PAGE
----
Hidden spaces
: Camouflage and the British landscape, 1936-1945

  • James Philip Robinson

Student thesis: Doctoral ThesisDoctor of Philosophy


This research explores the historical and cultural geographies of camouflage through an empirical focus upon the British ‘civil camouflage project’ of the 1930s and 1940s. In recent years, the practice of camouflage has received an increasing amount of attention across academic disciplines such as art, history, architectural studies, and the biological sciences, but it remains an area relatively unexplored by geography. This research highlights how a critical examination of camouflage can contributed to some of the key debates within cultural and historical geography surrounding such issues as landscape, vision, visuality and visual culture, aerial spaces and practices, and nocturnal and military geographies. Concentrating upon the practice of ‘civil camouflage’ in the immediate years before and after the outbreak of the Second World War, this research examines the attempts of camoufleurs to devise and develop camouflage strategies in order to conceal and hide a variety of ‘natural’ and industrial features in the British ‘Home Front’ landscape. Influenced by the proliferation of aeronautical technologies and anxieties over the threat of bombardment, it examines how civil camouflage emerged as a technological response to the eye in the sky, demonstrating a complex entanglement of aerial and terrestrial spaces. Following on from this, it discusses how established artistic forms of concealment were challenged and negotiated to accommodate for a variety of other knowledges: biological, optical, horticultural, engineering and aeronautical. In doing so, it draws upon a wide range of examples, from the concealment of distinctly ‘modern’ features such as oil tanks and gasometers, nocturnal camouflage, to the concealment of water spaces and interventions in architectural aesthetics and building practices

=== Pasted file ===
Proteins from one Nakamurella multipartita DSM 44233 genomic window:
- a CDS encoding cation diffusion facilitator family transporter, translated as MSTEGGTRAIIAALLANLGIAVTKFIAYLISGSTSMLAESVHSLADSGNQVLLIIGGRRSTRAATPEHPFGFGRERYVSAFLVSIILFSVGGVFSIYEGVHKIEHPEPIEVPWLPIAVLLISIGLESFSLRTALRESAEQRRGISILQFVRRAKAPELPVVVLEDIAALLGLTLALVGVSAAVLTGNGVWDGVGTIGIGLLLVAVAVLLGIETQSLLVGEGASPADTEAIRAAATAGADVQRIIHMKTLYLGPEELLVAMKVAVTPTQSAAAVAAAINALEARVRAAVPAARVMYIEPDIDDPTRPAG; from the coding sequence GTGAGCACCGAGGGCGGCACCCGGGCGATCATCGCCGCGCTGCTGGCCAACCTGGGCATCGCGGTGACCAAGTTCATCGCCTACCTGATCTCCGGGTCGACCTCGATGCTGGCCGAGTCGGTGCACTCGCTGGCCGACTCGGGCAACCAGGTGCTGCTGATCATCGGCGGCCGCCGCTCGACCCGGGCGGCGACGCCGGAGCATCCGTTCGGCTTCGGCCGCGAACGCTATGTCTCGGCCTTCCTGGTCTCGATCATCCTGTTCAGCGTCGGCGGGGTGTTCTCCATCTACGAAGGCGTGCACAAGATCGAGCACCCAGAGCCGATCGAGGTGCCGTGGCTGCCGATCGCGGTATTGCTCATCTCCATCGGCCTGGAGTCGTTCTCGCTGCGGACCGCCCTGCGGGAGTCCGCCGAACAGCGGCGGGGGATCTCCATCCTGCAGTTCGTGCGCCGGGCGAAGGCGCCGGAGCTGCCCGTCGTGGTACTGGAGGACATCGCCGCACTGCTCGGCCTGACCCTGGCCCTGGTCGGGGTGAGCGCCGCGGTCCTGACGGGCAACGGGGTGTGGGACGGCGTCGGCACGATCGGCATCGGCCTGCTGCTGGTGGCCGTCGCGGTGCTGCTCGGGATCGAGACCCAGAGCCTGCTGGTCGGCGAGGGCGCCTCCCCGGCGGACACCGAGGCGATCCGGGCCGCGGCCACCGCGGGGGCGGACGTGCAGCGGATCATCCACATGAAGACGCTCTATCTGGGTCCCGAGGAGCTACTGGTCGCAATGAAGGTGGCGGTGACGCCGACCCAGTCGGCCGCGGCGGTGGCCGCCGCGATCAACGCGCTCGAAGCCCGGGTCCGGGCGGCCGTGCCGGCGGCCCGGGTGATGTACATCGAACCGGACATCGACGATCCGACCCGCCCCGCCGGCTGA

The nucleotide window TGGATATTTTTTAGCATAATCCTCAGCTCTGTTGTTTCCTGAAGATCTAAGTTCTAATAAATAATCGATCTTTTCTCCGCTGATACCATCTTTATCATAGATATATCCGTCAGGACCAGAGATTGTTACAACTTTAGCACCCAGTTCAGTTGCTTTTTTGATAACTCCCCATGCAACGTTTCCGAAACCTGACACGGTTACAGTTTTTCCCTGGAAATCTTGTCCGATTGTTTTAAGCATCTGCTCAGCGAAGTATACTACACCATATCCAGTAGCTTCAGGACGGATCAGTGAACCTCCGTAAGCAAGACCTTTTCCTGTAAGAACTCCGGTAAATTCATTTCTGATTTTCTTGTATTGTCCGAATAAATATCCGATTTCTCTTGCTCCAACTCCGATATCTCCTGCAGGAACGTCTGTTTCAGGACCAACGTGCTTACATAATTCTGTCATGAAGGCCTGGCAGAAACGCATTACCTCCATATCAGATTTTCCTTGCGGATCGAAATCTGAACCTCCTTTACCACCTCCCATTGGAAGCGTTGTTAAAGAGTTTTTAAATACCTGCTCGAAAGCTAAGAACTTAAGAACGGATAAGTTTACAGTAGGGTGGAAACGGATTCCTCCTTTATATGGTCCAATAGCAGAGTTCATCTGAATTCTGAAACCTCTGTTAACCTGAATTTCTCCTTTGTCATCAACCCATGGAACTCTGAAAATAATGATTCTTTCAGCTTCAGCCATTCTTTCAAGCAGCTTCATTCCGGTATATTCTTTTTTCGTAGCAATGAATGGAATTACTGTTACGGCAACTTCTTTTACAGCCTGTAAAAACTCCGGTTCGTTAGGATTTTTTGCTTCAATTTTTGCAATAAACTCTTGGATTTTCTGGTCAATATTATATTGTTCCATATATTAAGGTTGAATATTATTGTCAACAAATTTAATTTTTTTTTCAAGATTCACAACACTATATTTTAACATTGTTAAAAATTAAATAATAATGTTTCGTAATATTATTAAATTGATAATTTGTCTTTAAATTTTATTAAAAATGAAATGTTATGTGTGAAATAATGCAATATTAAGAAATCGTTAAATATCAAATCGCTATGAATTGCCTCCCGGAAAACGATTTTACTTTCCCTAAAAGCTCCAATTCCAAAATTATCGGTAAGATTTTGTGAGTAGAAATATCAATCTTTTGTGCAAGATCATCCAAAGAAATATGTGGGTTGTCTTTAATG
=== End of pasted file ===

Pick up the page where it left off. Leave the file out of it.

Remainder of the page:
Date of Award12 Jun 2013
Original languageEnglish
Awarding Institution
  • Aberystwyth University
SupervisorPeter Merriman (Supervisor) & Mark Whitehead (Supervisor)

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